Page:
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Should I start learning Whidbey


I am very good at technologies especially Microsoft ones. However, I have not started reading or learning anything about Longhorn and Whidbey and Indigo. I think they are still in betas, and its going to take a long while for them to come into production.

What do you guys recommend, should I start working on it now onwards, or just concentrate on .net 1.1
Tuesday, May 24, 2005
Start now. Why? Because everyone has. Software don't unload themselves from someone's brain onto source files in 2 days. They can take years--especially for large projects. With the short lifecycle of languages and frameworks now days, it's not unusual for managers who want to have a complete product done before the cycle is over. No one want to be left with Windows 2000 + IIS 3 + VB6 solutions in 2005, so one wouldn't want to have a Whidbey solution done in 2015. Unfortunately, some software will take 5 years to write, and the time to start learning and engineering them using the new framework is now--for many companies.
Li-fan Send private email
Tuesday, May 24, 2005
My advice is to concentrate on .NET 2.0 and the latest WSE release. This will prepare you for the future and still give you something tangible that you can use near-term.

Personally, I'm a little tired of reading about things that won't be available for years to come. Are you listening MSDN Magazine? Give me something practical. Something I can use today. PLEASE.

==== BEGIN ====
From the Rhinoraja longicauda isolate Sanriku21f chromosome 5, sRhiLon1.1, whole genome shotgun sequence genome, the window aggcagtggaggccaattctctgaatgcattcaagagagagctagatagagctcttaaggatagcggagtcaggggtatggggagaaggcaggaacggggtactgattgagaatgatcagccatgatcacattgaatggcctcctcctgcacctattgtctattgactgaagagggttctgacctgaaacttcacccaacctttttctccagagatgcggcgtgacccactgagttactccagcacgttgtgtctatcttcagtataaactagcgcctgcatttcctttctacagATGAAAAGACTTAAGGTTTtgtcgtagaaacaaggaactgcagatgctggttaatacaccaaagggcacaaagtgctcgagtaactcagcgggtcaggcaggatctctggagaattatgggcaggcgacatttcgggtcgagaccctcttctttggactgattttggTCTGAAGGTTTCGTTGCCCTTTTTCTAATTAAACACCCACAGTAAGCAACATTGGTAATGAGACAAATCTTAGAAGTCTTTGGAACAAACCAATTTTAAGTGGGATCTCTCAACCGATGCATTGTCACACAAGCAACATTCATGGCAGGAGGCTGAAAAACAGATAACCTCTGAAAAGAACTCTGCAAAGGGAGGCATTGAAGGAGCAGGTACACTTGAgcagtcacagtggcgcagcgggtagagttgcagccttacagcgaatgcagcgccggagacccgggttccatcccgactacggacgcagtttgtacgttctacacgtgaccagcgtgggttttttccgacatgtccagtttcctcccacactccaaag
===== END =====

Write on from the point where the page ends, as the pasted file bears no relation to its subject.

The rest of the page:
Jeff Mastry Send private email
Tuesday, May 24, 2005
If you like to play with stuff that may or may not work, that may or may not change between now and release, go ahead and play with Whidbey. If it were me that was playing with Whidbey, I'd only install it on a machine that can be reformatted at whim, and has nothing I depend upon installed.

My recommendation:
Stick with stuff that works. I tend to find articles in MSDN to help with stuff at the office, but from 1-3 year old issues of the magazine. MSDN gets a quick skim when it arrives, then gets tossed onto the shelf until it is "ripe."
Tuesday, May 24, 2005
I think the adoption rate is around 3 years for a technology like Whidbey and .net 2 to become popular. .NET 1.1 is just starting to become adopted by companies.  It is kind of frustrating that every year they have a new IDE that every one “must learn”, and at the rate in which they keep taking away features from longhorn, these tools might not even be used with it.
N. Send private email
Tuesday, May 24, 2005
You know, a while back it was critical to learn Java because everyone knew it was The Future.



Personally, I'ld say that if you have a basic grounding in C++ or Java and are reasonably smart (i.e. not necessarily a genius) then C# isn't going to be a nightmare to learn, and there's going to be a fair bit of development not using .NET any time soon.

I'm not saying it's bad to learn new things - just that I don't actually believe that waiting until you have a good reason to need the specific knowledge isn't the worst possible idea.

So,learn enough about .NET to evaluate its suitability to an *actual specific project* and if it's the best option then worry about learning the details.